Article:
Illinois Prisoner of War Camps
|P.O.W. Camp Name||Prison Type||Operation Years||Max Prisoner Capacity||Max Prisoner Held||Escapes||Deaths|
|Camp Butler (Springfield)||4||1862-1863||2,100||2,186||203||866|
|Camp Douglas (Chicago)||4||1862-1865||6,000||12,082||317+||4,454|
|Prison Types: 1) Existing jail/prison; 4) Barracks enclosed by high fences.|
Prisoner ExchangeAt the start of the Civil War, a formal exchange system for prisoners of war was not arranged because President Lincoln did not recognize the Confederacy as having wartime rights. However, after the defeat of Union forces at 1st Manassas/ Bull Run, with a large number of Union prisoners held by the Confederacy, the U.S. Congress requested that Lincoln take measures to effect an exchange. Up to this time opposing commanders sometimes would arrange an exchange of their prisoners under a flag of truce, but these transactions were few.
The first government-sanctioned exchanges took place in February 1862, but it was not until July 22 that a formal cartel detailing the exchange system was agreed to by the two governments. Under this agreement, all prisoners were to be released- either exchanged or paroled- within 10 days of capture. An equivalency table was devised in which a certain number of enlisted men could be exchanged for an officer. Excess prisoners who could not be exchanged were to be released on parole, which meant they could not perform any military service until they were officially notified that they had been exchanged.
The system was bogged down by paperwork, and each side found reason to interrupt exchanges from time to time, but the cartel operated reasonably well until it broke down in the summer of 1863. By that time the federal government had begun to use black soldiers in its war effort. Refusing to recognize black soldiers as prisoners of war, the Confederacy reduced them to slave status and threatened to execute as insurrectionists the Union officers who had commanded them. A retaliatory threat by the Union prevented the Confederacy from carrying out any executions but did not restore the cartel. Several times later in the war, the Southern states needed soldiers and requested the exchanges resume, but Gen. Ulysses S. Grant, with plenty of Union soldiers, refused.
Both sides agreed to a prisoner exchange arrangement which operated during the latter half of 1862. Under the cartel, captives remaining after the exchanges were paroled. But the agreement broke down, in part because of Northern refusal to recognize the Confederate authorities as anything other than "rebels," and in part over the Negro question.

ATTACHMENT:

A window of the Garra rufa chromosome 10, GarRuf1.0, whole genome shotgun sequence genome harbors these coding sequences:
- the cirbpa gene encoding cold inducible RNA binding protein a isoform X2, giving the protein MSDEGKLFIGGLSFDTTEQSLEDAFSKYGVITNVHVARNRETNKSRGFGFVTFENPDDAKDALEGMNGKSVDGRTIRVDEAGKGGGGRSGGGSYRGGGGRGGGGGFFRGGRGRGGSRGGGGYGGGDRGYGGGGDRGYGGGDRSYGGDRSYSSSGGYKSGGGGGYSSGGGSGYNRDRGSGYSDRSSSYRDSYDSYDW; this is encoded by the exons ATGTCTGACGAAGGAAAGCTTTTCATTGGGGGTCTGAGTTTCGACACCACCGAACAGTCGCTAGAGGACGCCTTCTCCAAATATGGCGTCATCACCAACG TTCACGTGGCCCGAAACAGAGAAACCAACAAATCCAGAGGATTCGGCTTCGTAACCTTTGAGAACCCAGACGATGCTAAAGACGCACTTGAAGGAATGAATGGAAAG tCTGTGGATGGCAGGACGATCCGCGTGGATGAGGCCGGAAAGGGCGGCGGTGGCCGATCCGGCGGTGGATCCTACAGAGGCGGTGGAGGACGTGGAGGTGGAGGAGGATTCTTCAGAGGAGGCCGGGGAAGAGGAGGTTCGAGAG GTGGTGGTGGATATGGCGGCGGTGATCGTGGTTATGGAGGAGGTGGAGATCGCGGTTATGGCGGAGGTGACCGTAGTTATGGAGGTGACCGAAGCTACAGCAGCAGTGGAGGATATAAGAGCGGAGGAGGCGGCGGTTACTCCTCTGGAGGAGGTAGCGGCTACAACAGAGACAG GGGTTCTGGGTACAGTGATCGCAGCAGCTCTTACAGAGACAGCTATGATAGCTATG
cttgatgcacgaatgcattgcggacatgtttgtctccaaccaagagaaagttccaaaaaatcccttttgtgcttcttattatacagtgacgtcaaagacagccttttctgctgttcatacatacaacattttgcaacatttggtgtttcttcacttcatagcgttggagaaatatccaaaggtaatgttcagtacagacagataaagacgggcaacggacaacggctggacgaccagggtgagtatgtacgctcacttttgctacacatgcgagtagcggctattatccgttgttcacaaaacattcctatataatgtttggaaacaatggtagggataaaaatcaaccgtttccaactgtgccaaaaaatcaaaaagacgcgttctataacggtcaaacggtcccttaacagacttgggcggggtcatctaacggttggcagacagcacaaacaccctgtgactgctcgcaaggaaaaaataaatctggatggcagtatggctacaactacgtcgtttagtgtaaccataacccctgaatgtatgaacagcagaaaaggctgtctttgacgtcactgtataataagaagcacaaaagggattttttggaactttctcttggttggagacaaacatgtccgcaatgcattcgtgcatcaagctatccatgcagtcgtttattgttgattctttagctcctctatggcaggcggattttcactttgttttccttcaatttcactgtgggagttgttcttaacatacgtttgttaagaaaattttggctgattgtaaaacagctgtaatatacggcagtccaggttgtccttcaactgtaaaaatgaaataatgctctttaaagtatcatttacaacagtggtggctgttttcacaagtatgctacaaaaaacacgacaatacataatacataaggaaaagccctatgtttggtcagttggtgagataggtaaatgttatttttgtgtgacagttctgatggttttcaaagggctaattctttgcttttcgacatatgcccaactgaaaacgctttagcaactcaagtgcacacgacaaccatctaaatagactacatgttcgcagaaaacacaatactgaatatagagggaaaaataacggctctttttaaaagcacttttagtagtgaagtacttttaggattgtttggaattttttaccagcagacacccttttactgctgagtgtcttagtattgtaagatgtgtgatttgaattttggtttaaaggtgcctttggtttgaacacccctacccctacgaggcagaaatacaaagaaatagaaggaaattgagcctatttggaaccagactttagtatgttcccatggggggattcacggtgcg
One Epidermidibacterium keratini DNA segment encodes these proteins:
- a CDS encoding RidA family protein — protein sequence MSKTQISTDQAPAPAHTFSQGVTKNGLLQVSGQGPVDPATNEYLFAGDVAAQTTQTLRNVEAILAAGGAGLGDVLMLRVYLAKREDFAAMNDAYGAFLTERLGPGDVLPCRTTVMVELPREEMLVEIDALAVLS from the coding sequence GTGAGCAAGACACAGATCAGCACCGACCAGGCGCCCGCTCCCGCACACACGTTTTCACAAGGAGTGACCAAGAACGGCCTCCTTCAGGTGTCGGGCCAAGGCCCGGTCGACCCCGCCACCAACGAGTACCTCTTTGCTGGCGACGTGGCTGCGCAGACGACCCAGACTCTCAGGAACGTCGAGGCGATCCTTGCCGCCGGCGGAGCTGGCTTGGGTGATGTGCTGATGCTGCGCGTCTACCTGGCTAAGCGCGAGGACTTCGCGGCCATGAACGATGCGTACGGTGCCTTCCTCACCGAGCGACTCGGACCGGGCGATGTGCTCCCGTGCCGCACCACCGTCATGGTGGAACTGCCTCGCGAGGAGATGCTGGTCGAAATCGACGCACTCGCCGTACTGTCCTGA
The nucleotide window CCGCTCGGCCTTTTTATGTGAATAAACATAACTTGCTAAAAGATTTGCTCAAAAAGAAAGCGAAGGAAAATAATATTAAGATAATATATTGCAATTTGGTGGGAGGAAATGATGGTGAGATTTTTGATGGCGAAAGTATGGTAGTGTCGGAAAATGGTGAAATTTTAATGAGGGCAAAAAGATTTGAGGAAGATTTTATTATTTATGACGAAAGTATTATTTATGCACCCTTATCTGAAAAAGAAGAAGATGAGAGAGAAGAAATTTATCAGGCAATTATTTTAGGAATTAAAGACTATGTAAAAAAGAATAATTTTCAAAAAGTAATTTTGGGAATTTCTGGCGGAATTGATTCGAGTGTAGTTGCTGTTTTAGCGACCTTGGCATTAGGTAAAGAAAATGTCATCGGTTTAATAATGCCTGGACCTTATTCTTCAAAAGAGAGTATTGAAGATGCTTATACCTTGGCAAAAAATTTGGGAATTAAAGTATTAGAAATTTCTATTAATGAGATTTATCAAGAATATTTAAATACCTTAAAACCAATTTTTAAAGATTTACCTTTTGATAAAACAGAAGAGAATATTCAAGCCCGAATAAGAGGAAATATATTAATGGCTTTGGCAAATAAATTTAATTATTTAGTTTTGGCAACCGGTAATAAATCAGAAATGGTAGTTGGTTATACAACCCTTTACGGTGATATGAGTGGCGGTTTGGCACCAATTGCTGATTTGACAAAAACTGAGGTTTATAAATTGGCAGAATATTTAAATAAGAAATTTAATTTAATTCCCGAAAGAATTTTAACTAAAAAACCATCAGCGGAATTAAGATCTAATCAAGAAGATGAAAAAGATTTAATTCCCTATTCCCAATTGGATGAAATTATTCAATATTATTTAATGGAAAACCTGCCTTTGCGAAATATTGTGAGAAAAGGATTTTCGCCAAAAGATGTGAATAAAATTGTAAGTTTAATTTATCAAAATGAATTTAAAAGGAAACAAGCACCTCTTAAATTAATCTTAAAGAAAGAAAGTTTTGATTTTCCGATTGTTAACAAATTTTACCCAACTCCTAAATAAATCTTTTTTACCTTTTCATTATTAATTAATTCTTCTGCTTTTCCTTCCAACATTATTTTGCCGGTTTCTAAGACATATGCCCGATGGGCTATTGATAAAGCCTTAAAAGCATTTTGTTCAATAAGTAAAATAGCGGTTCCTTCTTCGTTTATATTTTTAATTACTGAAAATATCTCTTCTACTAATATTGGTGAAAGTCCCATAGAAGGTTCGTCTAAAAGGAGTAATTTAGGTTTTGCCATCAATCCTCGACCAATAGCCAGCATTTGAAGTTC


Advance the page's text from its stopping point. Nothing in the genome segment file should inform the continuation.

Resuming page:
Following the promulgation of the Emancipation Proclamation on New Year's Day, 1863, the North began enlisting former slaves into the Federal army. Confederate President Jefferson Davis declared that "all Negro slaves captured in arms" and their White officers should be delivered over to the South to be dealt with according to law. That could mean rigorous prosecution under strict laws relating to Negro insurrections.
Still, special exchanges on a reduced scale continued, but from 1863 onwards, both sides were holding large numbers of prisoners.
On 17 April 1864, General Grant ordered that no more Confederate prisoners were to be paroled or exchanged until there were released a sufficient number of Union officers and men to equal the parolees at Vicksburg and Port Hudson and unless the Confederate authorities would agree to make no distinction whatsoever between White and Negro prisoners.
On 10 August, the Confederate government offered to exchange officer for officer and man for man, accompanying the proposal with a statement on conditions at Andersonville. This offer induced General Grant to reveal his real reason for refusing any further exchanges. "Every man we hold, when released on parole or otherwise," Grant reported to Washington, "becomes an active soldier against us at once either directly or indirectly. If we commence a system of exchange which liberates all prisoners taken, we will have to fight on until the whole South is exterminated. If we hold those caught they amount to no more than dead men. At this particular time to release all rebel prisoners North would insure Sherman's defeat and would compromise our safety here." (Rhodes, pp499-500)
In October, Lee proposed to Grant another man-to-man exchange of prisoners. Grant asked whether Lee would turn over Negro troops "the same as White soldiers?" When Lee declared that "Negroes belonging to our citizens are not considered subjects of exchange," the negotiations completely broke down.
After the cessation of prisoner exchanges under the cartel, the camps of the South became crowded and the growing poverty of the Confederacy resulted in excessive suffering in the Southern stockades. Reports about these conditions in the Northern press created the belief that the ill treatment was part of a deliberate policy. The inevitable war hatred made such a belief readily credible.
After the war, Confederate partisans laid responsibility for camp conditions (on both sides) at the feet of the Federal authorities. They pointed to the Northern cancellation of the parole and exchange cartel which put a heavy and unexpected strain on the Southern prisoner program. They also condemned the North for its deliberate cut in rations for Confederate prisoners as a reaction to reports of bad conditions in the Southern camps.
Prisoners were exchanged on the following basis
- 1 general = 46 privates
- 1 major general = 40 privates
- 1 brigadier general = 20 privates
- 1 colonel = 15 privates
- 1 lieutenant colonel = 10 privates
- 1 major = 8 privates
- 1 captain = 6 privates
- 1 lieutenant = 4 privates
- 1 noncommissioned officer = 2 privates